Five fast facts Three must-haves to be a consistent success in fashion for 25yrs: Hard work, dedication and originality Most glamorous Indian garment: The sari Favourite material: Loads! From Khadi, to chiffon, pure silk or cotton – anything that is pure. How much is too much: There is no such thing... It shouldn’t bog you down The colour gold is: Our favourite! India’s best style ambassador: Amitabh Bachchan
I want to ask where the wooden staircase leads, whether the metal statue of the South-Indian siren at its foot is supposed to be a clue, or just another inspiration for their creations. His dogs, Mithai and Cheeni are darting around the room and again, I wonder, is it because he’s got a sweet tooth? But we’re out of time. Abu is on the phone from London, and there’s too much for them to discuss. He spares me a few more minutes nonetheless, to tell me, “Homes must evolve and grow constantly. We don’t believe in a Rs. 5 lakh wall-finish. Or a Fendi couch – why would you need one for God’s sake? Buy a painting instead – whether it appreciates or not, it is an extension of you,” he said. With that, he concluded our tete-a-tete, leaving my head swimming with more questions, amazed at the mind and thought-processes one of Indian fashion’s geniuses and marvelling at their home. u Text by Raynah coutinho and photo courtesy abu Jani & Sandeep Khosla january 2013|CityScan|17
some slug designer speak xxxxx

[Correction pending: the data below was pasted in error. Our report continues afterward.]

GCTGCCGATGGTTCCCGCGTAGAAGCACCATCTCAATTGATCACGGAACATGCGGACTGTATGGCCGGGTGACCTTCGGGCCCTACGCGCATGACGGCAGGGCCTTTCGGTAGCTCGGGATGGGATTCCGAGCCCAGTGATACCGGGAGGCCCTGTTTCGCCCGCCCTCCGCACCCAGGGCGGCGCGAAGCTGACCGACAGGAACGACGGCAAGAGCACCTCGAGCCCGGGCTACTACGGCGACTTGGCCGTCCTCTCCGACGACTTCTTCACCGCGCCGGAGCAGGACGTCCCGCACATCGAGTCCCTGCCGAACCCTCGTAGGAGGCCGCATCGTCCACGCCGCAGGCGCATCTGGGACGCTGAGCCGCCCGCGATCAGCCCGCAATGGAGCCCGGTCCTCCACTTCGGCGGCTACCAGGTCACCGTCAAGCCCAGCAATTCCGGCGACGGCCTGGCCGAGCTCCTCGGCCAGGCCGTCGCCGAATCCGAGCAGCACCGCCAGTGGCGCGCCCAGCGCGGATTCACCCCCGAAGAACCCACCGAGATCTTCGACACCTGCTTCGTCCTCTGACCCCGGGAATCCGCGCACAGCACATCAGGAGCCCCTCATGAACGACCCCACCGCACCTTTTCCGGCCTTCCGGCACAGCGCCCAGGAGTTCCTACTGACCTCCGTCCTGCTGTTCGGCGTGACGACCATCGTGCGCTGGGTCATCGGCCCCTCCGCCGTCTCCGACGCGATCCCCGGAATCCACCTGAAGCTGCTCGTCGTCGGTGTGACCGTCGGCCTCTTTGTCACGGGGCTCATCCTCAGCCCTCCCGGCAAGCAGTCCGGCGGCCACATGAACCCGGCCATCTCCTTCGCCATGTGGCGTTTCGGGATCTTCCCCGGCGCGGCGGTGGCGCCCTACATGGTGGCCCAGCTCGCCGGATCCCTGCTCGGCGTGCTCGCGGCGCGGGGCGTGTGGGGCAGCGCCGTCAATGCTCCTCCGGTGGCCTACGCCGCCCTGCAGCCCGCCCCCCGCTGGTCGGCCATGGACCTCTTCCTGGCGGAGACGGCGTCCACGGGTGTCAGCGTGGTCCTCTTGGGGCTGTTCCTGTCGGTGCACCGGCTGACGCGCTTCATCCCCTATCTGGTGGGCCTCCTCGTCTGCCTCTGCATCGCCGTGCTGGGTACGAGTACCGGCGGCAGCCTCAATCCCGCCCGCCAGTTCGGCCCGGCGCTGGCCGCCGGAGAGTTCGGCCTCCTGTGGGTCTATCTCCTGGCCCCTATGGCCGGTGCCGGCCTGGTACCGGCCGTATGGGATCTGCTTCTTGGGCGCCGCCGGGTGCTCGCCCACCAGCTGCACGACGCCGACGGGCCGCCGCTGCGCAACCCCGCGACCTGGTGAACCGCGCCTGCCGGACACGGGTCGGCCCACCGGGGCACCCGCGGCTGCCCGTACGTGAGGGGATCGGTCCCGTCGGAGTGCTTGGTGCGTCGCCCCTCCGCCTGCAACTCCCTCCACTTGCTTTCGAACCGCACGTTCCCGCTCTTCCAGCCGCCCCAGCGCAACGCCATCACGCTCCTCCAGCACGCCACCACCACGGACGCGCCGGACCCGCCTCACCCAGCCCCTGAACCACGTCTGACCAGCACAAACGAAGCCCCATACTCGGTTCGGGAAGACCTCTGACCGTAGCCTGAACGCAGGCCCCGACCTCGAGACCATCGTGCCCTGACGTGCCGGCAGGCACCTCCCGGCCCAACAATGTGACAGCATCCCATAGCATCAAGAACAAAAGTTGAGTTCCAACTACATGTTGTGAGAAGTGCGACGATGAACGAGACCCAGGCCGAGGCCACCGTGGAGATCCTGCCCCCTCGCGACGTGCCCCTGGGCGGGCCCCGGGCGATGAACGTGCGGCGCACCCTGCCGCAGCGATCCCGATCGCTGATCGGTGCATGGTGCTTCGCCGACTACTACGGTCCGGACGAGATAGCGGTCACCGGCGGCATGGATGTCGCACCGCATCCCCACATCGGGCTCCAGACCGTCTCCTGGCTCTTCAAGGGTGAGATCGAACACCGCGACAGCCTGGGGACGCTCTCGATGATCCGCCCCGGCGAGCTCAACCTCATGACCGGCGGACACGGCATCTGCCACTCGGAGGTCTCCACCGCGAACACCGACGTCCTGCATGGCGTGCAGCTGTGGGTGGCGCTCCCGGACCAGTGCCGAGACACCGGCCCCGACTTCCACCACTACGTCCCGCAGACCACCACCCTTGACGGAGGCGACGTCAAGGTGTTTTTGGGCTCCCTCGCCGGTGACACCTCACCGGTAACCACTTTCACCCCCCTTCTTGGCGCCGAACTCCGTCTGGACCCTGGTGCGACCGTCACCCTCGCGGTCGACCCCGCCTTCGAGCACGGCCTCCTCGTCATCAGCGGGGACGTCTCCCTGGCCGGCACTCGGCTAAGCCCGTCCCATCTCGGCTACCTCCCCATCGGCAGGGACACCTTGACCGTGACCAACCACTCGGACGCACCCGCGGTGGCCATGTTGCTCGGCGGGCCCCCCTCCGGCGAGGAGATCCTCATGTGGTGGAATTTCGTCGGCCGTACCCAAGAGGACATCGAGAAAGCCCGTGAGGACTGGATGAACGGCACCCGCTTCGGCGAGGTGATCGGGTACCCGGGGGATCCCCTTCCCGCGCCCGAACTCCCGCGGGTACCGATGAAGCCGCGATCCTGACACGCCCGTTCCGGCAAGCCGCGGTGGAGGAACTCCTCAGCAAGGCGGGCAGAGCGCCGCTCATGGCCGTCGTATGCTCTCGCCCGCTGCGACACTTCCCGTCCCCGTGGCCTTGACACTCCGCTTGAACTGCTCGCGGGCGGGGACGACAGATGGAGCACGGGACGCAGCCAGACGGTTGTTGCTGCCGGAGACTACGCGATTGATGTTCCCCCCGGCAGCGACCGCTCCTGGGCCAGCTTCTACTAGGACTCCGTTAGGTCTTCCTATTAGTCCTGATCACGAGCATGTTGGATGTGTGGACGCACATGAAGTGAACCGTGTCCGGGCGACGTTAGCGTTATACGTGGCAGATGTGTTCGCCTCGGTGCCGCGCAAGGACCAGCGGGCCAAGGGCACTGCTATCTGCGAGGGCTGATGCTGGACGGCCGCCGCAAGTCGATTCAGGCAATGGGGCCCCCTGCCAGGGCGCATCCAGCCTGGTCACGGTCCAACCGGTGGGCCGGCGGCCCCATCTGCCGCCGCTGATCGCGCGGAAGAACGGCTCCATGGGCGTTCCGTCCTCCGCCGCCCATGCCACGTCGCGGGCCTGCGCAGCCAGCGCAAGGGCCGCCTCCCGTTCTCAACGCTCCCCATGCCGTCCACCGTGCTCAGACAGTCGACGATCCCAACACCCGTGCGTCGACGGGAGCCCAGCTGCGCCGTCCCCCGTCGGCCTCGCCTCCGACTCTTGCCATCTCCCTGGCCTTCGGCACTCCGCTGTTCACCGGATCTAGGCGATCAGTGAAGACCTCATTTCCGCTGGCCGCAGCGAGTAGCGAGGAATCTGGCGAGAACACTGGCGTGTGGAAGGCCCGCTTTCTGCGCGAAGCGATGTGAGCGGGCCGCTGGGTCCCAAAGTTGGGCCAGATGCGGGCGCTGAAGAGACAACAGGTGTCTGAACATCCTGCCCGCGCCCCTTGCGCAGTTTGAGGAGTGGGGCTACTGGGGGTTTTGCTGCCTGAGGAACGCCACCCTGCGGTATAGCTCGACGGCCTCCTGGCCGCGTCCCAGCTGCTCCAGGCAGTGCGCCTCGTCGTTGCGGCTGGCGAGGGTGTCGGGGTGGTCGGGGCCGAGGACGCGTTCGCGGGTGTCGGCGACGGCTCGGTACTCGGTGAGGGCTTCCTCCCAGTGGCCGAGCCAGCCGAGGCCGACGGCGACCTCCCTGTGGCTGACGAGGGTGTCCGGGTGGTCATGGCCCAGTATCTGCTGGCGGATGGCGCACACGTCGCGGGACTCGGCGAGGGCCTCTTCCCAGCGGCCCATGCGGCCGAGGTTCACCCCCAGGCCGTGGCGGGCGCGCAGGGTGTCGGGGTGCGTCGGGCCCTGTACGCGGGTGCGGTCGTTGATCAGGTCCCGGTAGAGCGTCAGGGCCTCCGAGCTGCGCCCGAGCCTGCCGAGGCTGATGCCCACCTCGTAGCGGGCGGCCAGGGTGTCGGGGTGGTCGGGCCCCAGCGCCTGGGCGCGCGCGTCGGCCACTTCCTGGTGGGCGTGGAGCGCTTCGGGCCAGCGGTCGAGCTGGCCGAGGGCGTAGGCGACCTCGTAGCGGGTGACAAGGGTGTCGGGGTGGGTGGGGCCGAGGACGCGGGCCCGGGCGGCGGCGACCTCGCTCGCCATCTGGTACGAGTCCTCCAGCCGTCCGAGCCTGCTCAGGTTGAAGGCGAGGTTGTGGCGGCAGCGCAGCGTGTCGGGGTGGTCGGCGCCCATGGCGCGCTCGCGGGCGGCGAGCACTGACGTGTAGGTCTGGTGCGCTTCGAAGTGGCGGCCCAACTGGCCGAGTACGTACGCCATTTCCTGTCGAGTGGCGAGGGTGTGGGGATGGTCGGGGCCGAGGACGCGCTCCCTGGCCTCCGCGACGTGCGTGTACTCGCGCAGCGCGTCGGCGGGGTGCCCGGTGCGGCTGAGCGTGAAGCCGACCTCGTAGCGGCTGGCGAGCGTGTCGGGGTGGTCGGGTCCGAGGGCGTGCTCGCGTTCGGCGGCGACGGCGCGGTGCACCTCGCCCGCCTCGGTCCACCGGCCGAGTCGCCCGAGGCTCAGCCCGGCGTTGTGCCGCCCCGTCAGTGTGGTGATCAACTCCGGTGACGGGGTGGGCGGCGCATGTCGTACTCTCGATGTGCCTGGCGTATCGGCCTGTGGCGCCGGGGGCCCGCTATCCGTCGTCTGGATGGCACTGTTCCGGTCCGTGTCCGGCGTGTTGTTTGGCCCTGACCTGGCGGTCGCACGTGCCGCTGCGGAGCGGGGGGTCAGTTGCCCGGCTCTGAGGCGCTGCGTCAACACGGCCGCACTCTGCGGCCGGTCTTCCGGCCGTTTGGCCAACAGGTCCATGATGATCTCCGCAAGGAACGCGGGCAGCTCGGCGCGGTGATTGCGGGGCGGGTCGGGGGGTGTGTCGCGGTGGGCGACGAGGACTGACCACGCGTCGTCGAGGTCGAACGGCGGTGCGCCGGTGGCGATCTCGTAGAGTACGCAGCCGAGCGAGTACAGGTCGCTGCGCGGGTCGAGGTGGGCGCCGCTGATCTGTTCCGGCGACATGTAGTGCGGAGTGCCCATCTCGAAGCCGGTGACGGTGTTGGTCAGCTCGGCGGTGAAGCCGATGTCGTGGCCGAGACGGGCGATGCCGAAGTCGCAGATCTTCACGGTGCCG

Since the age of 13, she knew what she wanted to be, unlike her peer group. She worked hard, planned for it intelligently and here she is, realising her dreams, standing on her own and leaving people bamboozled with her achievements at such a young age. Mira Gulati, 30, Mirari’s Founder and Principal Designer, shares the idea and philosophy behind the brand and also a bit about herself and her past which moulded her to be what she is today. Tell us about your past that shaped your career I am living my dream. My education started long back in college. I did my graduation in Entrepreneurship at Babson, us. After that I went to GIA, Gemological Institute of America, California. This was not a family business. This is something I started on my own. For me, it was important to understand what this industry is all about. When you want to get into business it is important to get business education first. Knowing designs alone won’t help you run a successful business. You should also know how to run a company. That’s why I went to a business school before I finally got into gemology. After GIA, I moved to Delhi in 2005. It took me around one and half years to conceptualise the brand and to decide what exactly I want to do with it. There are so many things which you want to do when you launch a brand, like the presentation, the packaging, finding suppliers, setting up a factory etc. Finally in February 2007 we launched officially. The launch was huge and successful and ever since we are functioning really well. I started off as a young entrepreneur as I was just 24 when I launched the brand. Though I did lots of internships in the US but I was always keen to come back and start my own work. My dad has been instrumental in starting this for me. In my initial days, at every step I would take his advice. He is a passionate individual himself, so it was a good team. Ever since we are evolving as a brand. We started with a certain vision in mind and we knew that we have to cater to the Indian market and customers. We have always kept the brand’s philosophy in mind. We have never been rigid and have always been flexible to make our customers happy. 18|CityScan|january 2013